BlogGuidesSEO Copywriting: How to Write Copy That Triples Conversions (+ Case Study)

SEO Copywriting: How to Write Copy That Triples Conversions (+ Case Study)

SEO Copywriting
Rank Boner

Hey SEOButler readers,

I’m a copywriter that’s worked extensively with agencies and affiliate sites since 2014, and today I want to share with you exactly how I achieved that big blue wave you see at the far right there.

That graph represents an increase in clicks to Amazon from 20% to over 60%, and I feel the SEO community would greatly benefit from me sharing some really cool tips I’ve learned working behind the scenes of successful affiliate sites.

So I’m going to show you not just the theory behind it, but practical tips, examples, and even a plug-and-play affiliate product review template I’d be happy for you to steal.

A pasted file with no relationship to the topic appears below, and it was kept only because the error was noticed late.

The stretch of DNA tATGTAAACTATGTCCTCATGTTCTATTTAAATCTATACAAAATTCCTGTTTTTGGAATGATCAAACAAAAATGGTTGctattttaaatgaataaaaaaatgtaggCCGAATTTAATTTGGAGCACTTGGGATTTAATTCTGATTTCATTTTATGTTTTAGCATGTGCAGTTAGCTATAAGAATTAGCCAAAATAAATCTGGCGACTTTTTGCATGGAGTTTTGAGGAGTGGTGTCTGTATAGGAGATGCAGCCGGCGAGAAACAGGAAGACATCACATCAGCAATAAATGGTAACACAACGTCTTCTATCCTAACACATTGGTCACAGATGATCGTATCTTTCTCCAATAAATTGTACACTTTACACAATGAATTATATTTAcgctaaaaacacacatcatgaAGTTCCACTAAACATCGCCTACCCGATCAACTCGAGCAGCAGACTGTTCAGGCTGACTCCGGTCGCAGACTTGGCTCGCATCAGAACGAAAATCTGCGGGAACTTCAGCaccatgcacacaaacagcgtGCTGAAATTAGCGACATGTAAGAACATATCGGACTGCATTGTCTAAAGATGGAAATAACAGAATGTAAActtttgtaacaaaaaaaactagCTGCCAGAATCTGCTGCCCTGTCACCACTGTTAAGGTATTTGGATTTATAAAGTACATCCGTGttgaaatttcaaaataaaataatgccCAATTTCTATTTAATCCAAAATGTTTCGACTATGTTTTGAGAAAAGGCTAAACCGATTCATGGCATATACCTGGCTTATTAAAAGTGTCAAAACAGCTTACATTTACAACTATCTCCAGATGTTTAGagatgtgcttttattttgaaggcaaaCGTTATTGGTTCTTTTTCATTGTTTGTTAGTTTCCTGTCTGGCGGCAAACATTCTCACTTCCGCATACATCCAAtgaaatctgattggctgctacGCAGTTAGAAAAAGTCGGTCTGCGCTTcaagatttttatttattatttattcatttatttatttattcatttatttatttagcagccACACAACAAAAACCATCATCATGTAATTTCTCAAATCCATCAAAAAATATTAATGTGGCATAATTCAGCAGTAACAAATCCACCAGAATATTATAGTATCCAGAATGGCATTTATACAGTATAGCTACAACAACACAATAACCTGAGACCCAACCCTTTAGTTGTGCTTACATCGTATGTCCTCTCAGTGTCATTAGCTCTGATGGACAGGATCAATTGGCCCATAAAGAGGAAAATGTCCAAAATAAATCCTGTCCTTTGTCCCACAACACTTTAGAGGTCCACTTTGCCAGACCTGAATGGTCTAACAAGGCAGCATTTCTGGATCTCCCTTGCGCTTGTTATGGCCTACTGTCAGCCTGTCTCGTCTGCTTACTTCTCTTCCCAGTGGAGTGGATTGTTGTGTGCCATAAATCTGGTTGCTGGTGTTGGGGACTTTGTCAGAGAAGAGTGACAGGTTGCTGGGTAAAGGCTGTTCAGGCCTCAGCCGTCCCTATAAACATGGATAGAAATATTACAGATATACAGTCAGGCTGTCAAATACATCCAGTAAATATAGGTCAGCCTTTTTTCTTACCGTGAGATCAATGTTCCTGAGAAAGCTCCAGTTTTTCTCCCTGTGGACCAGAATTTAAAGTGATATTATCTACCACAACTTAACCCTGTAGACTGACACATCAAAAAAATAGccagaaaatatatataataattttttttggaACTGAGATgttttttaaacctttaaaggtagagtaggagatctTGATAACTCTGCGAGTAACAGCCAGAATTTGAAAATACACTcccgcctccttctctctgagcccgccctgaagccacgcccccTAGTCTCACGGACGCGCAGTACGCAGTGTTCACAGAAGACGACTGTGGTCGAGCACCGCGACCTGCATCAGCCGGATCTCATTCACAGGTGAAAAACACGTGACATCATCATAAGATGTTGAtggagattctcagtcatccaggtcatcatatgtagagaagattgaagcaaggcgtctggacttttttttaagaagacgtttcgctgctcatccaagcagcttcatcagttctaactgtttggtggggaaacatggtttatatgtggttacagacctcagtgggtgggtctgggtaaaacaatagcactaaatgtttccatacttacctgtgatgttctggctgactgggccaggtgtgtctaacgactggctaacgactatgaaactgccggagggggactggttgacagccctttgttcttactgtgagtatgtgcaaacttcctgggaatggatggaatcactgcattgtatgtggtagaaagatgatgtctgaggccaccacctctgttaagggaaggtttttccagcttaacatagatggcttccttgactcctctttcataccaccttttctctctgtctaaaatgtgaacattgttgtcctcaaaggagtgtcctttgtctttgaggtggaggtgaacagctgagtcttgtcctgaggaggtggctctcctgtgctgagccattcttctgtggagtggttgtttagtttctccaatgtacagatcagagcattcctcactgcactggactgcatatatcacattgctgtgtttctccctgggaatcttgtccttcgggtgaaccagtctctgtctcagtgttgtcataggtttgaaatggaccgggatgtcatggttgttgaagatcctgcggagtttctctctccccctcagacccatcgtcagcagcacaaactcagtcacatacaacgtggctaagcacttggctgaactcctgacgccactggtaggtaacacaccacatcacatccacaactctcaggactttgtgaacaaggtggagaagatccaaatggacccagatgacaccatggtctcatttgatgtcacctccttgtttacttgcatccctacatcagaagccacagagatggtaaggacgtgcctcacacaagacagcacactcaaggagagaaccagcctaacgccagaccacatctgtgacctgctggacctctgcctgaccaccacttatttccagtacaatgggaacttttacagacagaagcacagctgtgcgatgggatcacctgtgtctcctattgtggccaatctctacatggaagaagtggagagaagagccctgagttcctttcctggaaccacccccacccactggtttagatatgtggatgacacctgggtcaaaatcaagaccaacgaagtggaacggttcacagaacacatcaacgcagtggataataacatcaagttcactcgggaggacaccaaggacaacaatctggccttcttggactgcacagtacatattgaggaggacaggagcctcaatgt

Producing high-quality, engaging content — especially at scale — is perhaps the greatest challenge in SEO, whether you’re an affiliate or an agency. 

By using these tips, I truly believe anyone can drastically improve the quality of their content, no matter the goal.

Important Note: These tips apply to all web writing, not just affiliate reviews. But at the end of the guide, I’ll show you a case study where implementing these tips resulted in 3x’ing conversions. 

First, What is First-Rate Content Anyway?

We’re all busy, right? 

So let’s just dive right in.

High-quality content is more than just content that “answers the query” with correct grammar and natural language. 

I see this everywhere in our community. Yes, you want to answer the query, but real high-quality content, the kind that drives engagement, clicks, and conversions, is so much more than that.

Readers want valuable content that’s easy to read. So, in that case, “quality” content is content that delivers a ton of value in a very easy-to-read package. 

Readers want to get something valuable out of your content, and they want to get it as quickly and painlessly as possible.